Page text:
For some time Latinos have been the labor force behind the most influential wineries fueling the wine industry in the U.S. However, quite recently there has been an emergence of Latinos from behind the scenes, with labels like Alex Sotelo, Ceja, Mi Sueno, Maldonado, and Robledo; and with rising star sommelier/wine director Jesse Rodríguez; or with radio host and associate member of the Napa/Sonoma Mexican-American Vintners Association, Sandra González…Latinos are finally stepping out from behind the curtain.
Most of their stories are the same: a Latino who came to this country to pick grapes, to make money, and put themselves through school. However, in the process they learned all about making wine – how to grow it, how to process it, the chemistry behind it, the best bottles and barrels, how to taste it, and how to make sure it’s the best, and incidentally, they became a winemaker. Through a combination of years of close proximity to the production and of strategical moving up through the ranks, numerous Latinos are now being recognized for their winemaking talents.
Ramon Sandoval relates very much to this story, and although he didn’t become a winemaker himself, he founded Vino Latino in California, which works to highlight and promote the Latinos that do live this story.
Intrigued by wine and in pursuit of his own personal cultural context, Sandoval left his corporate job just over a year ago to commit fully to uncovering the hidden world of Latino winemakers; to explore their past and present contributions to the industry; and to share his findings, their stories, their struggles, and their wine with the world.
The American wine industry, he says, was built on the backs of Latinos, and now, after years of hard work, Latino vintners and winemakers are at the forefront of the wine industry. Where they once worked the vineyards, they now own the vineyard. Where they once worked the cellars, they now claim the name “winemaker.
Sandoval did not start out as passionate about wine as he is now. “In Mexico we drink tequila and beer,” says Ramon. “We don’t drink wine. When I first tasted wine I didn’t like it. But then 20 years later, when I met my wife, she introduced me to the wine world, and I realized ‘wow, this stuff is pretty good.’”
“Ramon made the comment one time,” says his wife, Becky Sandoval, as she described how she introduced him to the wine world, “that, ‘Mexicans don’t drink wine; we just pick that grapes.’”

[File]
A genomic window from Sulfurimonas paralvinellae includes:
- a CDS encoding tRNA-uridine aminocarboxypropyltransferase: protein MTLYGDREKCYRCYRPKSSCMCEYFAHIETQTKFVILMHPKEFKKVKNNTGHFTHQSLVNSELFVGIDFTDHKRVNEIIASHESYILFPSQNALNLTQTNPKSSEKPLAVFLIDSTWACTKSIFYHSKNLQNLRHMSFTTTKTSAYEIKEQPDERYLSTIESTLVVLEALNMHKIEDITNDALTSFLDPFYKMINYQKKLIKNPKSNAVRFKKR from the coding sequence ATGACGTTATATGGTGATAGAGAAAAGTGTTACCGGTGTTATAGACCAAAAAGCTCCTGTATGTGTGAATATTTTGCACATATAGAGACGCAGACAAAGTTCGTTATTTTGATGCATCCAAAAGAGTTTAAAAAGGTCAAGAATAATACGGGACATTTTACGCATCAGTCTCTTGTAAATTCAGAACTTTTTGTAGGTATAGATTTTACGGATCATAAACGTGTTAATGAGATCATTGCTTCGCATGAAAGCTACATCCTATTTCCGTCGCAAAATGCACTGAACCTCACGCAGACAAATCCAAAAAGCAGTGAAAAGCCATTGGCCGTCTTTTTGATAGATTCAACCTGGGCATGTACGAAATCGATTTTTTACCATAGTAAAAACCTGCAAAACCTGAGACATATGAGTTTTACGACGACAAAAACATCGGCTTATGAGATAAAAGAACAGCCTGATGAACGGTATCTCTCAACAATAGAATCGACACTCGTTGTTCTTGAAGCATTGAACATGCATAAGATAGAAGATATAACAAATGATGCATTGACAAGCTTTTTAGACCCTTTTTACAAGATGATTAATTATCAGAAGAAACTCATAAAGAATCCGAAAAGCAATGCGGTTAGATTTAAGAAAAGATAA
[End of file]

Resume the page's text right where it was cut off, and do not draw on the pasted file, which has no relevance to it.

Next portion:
As Ramon explored his new interest in wine, he learned this wasn’t the case. When he noticed he wasn’t meeting Latinos in tasting rooms, he would wander out to visit the Latino workers in the fields. “I liked hearing their stories,” says Ramon, “their struggles.” It was in this way that Ramon learned that a lot of them are winemakers, winemakers with skill and knowledge, but perhaps without the capital to start or own their own vineyards.
“There are a lot of Latinos making wine under an estate, who don’t get exposed,” says Ramon. “For instance, there could be a Latino winemaker making wine for Sutter Home, but you’re not going to know a Latino made your wine until you go more in depth. And a lot of these Latinos who work for other vineyards also make their own wine, but they’re having trouble marketing it. They don’t know how to go out and sell their wine. And I said , ‘I want to go out and help Latinos bring their product to the consumer.’”
One winemaker that the Sandovals work with is Cesar Toxqui. He is a Latino who came to the U.S. to work and put himself through school, when he stumbled into the wine world. After finding that he had a passion for wine, he began to pursue it with all his energy and today runs his own vineyard, producing wines he is proud of and that reflect who he is as a winemaker.
“One of the labels that we have is called Immigrant,” says Toxqui. “Part of the Immigrant wine came about because, as you may know, the word or the name immigrant has a really bad definition. So, part of what I am trying to do with that label is refresh the history. You know we are all immigrants. The point is we’re not going to make it a big deal, it’s not good or bad. The point is, is that what made this country great is all the different kinds of people coming here and working hard and doing great things. That’s what makes this nation great; the diversity. So, at the end of the day, don’t make it a big deal. Have a glass of wine and think about the positive contributions your ancestors have done for this country.”
Toxqui is one of many of Latinos making great headway in the wine world and producing wine that has proven to be a great contender among the rest of the line up in Napa and Sonoma counties.
“I think a really great thing for Latino winemakers to do is to enter the contests,” says Toxqui. “While many people may still be unsure of a Latino label at the contest, it is a blind tasting, so your wine can speak for itself.”
Toxqui believes in this way it is easier to eliminate any stereotypes people may have when it comes to wine being produced by a Latino winemaker. And he hopes that as he continues to receive high acclaim, people will realize that – not only with his wine, but with all wine – that the quality is not associated with someone’s ethnicity, but rather with their passion and their talent.
To learn more about Vino Latino visit: http://vinolatinousa.com/